United States Customs and Border Protection says it is looking into reports that Caymanians travelling on a United Kingdom passport through Miami and with valid visa waivers have been told they need visas.
In the case of Caymanian Sandra Catron, she was told she was travelling ‘too much’ and ‘abusing the system’ as a frequent visitor to the United States.
“They told me that the visa waiver programme was not for people from the islands, such as myself, but for Europeans who do not travel to the US as often and that I was abusing the system,” she said.
“The official said he was going to put a note in the system that I was going to get a regular visitor’s visa and should either go to Jamaica and the Bahamas to get that. It is very bizarre. If there has been a shift in policy then people should be advised.”
However, Chuck Prichard, public affairs officer at the United States Customs and Border Protection, told the Compass that frequency of travel should not be an issue under the authorisation agreement, which the United Kingdom is signed up to.
“There is no specific regulation against that; there are specific rules that you cannot stay more than 90 days, but frequency of travel is a new one on me,” he said. “If that was put out [by officers] then that would need to be revisited.
“I will pass this along to the director of field operations for Customs and Border Protection and make them aware of it,” Mr. Prichard said. “We are constantly training all our officers on proper procedures and it may be a simple matter of miscommunication. But if you follow all the rules, frequency of travel really should not be an issue.”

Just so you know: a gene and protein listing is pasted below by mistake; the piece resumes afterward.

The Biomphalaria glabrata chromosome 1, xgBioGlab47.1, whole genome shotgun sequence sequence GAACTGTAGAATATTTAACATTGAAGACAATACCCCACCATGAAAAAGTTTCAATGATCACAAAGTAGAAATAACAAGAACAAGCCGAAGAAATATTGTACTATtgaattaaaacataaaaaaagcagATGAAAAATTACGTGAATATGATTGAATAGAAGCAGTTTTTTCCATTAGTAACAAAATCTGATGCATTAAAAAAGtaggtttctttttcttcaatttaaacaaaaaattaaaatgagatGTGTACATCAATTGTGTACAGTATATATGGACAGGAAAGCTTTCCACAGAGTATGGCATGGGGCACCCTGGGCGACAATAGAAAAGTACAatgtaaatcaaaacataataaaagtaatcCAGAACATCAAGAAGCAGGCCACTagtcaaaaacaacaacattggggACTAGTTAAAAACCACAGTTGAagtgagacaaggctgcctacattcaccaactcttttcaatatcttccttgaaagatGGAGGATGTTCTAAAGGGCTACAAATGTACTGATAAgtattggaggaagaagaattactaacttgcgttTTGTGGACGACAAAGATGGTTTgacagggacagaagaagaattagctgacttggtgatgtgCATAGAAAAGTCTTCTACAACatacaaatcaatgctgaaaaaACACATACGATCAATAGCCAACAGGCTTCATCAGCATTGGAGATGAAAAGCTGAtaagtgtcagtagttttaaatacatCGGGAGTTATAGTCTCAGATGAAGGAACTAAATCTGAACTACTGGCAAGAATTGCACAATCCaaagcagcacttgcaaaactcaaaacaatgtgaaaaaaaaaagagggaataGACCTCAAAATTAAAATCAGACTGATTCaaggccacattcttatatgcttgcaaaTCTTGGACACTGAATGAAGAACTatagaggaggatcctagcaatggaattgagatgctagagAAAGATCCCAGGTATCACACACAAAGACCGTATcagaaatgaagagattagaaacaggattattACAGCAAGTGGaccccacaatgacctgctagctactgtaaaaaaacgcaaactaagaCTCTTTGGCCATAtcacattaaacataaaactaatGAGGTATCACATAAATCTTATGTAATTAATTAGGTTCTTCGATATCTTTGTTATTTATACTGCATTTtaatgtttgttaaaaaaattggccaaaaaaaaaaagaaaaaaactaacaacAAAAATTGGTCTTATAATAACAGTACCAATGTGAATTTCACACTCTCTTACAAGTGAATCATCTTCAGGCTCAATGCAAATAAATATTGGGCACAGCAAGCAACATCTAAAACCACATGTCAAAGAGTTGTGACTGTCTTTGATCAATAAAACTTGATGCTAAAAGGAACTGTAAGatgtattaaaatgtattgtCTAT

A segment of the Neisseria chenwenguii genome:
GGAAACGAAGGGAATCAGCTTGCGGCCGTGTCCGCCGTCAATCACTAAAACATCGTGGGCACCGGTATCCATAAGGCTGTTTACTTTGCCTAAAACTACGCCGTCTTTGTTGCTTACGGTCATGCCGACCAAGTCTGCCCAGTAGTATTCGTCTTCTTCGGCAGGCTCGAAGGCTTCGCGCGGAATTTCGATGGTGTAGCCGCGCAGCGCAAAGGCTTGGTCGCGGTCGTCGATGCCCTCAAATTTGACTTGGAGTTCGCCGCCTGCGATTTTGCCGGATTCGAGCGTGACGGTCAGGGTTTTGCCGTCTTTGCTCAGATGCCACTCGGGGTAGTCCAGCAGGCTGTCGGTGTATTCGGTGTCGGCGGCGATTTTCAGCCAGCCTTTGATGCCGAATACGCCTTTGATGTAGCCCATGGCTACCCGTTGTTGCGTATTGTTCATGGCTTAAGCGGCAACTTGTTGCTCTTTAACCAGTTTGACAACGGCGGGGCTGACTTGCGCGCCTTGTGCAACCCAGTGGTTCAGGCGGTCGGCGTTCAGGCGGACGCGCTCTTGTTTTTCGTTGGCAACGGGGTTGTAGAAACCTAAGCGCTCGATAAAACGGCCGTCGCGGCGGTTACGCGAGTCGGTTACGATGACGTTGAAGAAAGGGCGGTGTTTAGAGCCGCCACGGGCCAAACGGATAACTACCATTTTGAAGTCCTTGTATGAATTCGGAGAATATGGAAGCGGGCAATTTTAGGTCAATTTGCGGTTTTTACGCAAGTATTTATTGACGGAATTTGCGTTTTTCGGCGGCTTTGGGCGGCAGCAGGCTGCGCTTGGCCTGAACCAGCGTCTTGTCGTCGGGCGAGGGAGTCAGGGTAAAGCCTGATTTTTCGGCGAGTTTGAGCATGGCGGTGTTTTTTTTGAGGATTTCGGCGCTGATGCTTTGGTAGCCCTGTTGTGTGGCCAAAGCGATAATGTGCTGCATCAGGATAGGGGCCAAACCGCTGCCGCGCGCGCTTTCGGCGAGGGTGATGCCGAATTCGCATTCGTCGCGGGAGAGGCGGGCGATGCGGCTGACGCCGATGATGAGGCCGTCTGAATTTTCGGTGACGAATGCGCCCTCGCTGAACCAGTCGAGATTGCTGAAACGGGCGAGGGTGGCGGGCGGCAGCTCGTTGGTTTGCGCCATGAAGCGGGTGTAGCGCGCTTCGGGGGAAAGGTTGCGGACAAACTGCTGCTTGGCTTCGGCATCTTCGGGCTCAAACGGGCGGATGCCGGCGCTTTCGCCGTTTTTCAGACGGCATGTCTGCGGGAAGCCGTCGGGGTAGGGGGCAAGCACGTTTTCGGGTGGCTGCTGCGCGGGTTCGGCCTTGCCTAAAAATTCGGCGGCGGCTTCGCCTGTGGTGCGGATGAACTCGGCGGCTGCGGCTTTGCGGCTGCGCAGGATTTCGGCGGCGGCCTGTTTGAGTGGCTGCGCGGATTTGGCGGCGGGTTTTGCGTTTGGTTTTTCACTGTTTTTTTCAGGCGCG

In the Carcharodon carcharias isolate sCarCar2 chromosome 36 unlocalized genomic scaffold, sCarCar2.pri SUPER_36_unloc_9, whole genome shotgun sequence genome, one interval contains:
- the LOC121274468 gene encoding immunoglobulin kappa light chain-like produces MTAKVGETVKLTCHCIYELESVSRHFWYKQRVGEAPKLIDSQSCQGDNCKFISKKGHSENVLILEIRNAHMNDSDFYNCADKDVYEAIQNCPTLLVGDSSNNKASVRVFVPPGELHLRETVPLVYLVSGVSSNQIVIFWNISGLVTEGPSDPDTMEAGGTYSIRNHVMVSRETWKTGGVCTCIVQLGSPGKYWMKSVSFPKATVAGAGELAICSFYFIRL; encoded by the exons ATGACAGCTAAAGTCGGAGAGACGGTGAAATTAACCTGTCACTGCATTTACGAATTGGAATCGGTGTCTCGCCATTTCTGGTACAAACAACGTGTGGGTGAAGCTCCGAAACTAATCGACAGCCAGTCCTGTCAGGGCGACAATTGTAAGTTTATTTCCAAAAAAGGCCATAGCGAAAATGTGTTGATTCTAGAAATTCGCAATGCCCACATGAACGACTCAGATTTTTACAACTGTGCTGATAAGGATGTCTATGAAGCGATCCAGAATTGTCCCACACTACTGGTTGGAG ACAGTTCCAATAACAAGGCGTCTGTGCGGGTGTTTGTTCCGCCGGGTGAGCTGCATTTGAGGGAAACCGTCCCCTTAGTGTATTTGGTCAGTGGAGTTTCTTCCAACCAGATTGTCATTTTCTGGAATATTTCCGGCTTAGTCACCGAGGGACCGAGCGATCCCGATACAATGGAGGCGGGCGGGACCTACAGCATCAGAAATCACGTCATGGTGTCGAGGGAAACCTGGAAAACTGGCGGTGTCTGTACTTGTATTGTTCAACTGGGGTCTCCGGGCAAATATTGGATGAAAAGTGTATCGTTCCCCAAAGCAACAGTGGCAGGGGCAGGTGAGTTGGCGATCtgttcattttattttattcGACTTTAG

Mr. Prichard did say that there may be circumstances under which a visa might be required.
“Under the Electronic System for Travel Authorisation programme the approval does not take the place of an actual visa; it is within the purview of a Customs and Border Protection officer if they determine, based upon the facts they see, that the person needs to apply for a visa,” he said. “Just because you have an ESTA it does not give you carte blanche to come and go for two years.
“There can be a variety of things; status change, passport expired, change of name,” Mr. Prichard said.
“Just because you have ESTA approval does not necessarily mean you can come and go without possible other circumstances. If you get a new passport or the traveller changes name, country of citizenship or gender [then a new ESTA will be needed.]”
An ESTA may only be used with the passport under which the permit was issued, he added, so it would not be possible to apply under a United Kingdom passport and then try and use a Cayman Islands passport for travel, for example.
John Douglas, who possesses a valid ESTA, told the Compass that he was in transit to Canada through Miami but he had been erroneously flagged up as an overstayer in the United States system, leading back to 1974.
“I have never overstayed in the United States – so I had to write to Virginia and get them to take this off my record and they told me in Miami to go to Jamaica and get a visa then I would have no problems, which is what I did,” he said.
“All I wanted was two hours to get on the next plane and get out of there; I only wanted to go to Canada but I missed my plane [because of this].”
There’s no limit
Under the terms of the Electronic System for Travel Authorisation, “Each approved ESTA application generally is valid for two years and allows for multiple visits to the United States within that period without having to apply for another ESTA approval.”
An official at Miami International Airport Customs and Border Control, who said he could not be named for security reasons, also confirmed that there was no limit on the amount of visits an individual could make under the visa waiver programme.
“That is not an issue once you have been approved for travel – you can come as many times as you want per year. You cannot live here and come for 90 days, then 90 days, then 90 days – that would be abusing the system.
“But if you have an approved ESTA you can come as many times as you like.”